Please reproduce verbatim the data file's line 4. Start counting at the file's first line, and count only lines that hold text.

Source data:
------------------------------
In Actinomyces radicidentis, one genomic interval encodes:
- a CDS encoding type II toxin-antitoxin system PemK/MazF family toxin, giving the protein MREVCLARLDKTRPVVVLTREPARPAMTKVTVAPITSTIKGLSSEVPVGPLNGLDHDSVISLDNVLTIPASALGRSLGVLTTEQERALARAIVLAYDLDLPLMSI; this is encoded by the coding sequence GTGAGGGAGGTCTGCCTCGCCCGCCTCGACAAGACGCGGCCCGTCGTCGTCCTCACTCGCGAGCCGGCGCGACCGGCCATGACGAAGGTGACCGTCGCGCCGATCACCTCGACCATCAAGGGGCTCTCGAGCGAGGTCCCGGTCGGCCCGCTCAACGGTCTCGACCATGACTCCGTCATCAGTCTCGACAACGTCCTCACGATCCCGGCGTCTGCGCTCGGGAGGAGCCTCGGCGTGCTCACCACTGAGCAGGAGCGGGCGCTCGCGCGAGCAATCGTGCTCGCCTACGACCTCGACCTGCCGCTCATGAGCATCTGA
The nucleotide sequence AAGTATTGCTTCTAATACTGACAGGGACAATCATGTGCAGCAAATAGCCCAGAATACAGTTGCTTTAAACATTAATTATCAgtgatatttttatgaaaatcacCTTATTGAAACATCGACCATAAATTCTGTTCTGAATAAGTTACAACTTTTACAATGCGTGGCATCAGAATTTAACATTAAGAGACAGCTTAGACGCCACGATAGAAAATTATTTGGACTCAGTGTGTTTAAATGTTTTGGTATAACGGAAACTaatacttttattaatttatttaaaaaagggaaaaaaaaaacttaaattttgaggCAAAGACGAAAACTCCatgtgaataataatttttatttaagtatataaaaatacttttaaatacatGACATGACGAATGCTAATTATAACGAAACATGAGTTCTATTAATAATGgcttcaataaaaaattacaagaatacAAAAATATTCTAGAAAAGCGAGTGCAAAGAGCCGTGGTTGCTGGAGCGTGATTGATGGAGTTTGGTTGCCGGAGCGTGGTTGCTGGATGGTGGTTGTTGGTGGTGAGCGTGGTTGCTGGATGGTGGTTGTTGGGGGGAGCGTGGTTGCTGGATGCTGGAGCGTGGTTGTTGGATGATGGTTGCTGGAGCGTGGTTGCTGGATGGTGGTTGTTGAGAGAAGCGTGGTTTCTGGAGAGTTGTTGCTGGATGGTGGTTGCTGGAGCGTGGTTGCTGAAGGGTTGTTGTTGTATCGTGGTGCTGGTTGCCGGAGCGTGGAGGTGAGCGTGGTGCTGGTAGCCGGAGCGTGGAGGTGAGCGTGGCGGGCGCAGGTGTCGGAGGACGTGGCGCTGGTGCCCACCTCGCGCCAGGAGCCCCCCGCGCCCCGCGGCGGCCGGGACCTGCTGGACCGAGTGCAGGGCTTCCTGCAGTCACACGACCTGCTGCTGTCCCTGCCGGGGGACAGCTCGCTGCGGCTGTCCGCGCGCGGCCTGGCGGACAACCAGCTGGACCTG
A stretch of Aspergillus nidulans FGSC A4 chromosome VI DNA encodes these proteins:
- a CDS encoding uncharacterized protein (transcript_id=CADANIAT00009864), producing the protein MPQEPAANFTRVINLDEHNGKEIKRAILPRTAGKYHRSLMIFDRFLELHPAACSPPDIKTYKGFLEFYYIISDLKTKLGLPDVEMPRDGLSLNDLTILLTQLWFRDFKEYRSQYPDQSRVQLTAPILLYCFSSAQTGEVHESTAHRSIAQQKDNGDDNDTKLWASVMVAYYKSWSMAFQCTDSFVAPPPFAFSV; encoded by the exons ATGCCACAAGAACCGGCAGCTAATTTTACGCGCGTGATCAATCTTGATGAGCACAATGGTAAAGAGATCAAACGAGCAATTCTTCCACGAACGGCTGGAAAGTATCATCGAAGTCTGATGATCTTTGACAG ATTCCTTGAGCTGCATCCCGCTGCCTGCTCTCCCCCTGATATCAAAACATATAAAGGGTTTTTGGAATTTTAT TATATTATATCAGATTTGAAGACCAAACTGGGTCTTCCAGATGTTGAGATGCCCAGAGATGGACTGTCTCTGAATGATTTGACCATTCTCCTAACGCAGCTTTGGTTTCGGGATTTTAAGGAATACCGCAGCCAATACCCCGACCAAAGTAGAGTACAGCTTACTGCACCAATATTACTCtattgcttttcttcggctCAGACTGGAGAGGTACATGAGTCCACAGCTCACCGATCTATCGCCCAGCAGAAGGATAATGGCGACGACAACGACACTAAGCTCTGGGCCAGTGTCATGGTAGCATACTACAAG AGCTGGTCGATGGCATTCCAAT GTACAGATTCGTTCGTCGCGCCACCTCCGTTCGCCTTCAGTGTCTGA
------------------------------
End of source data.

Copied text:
A stretch of Aspergillus nidulans FGSC A4 chromosome VI DNA encodes these proteins: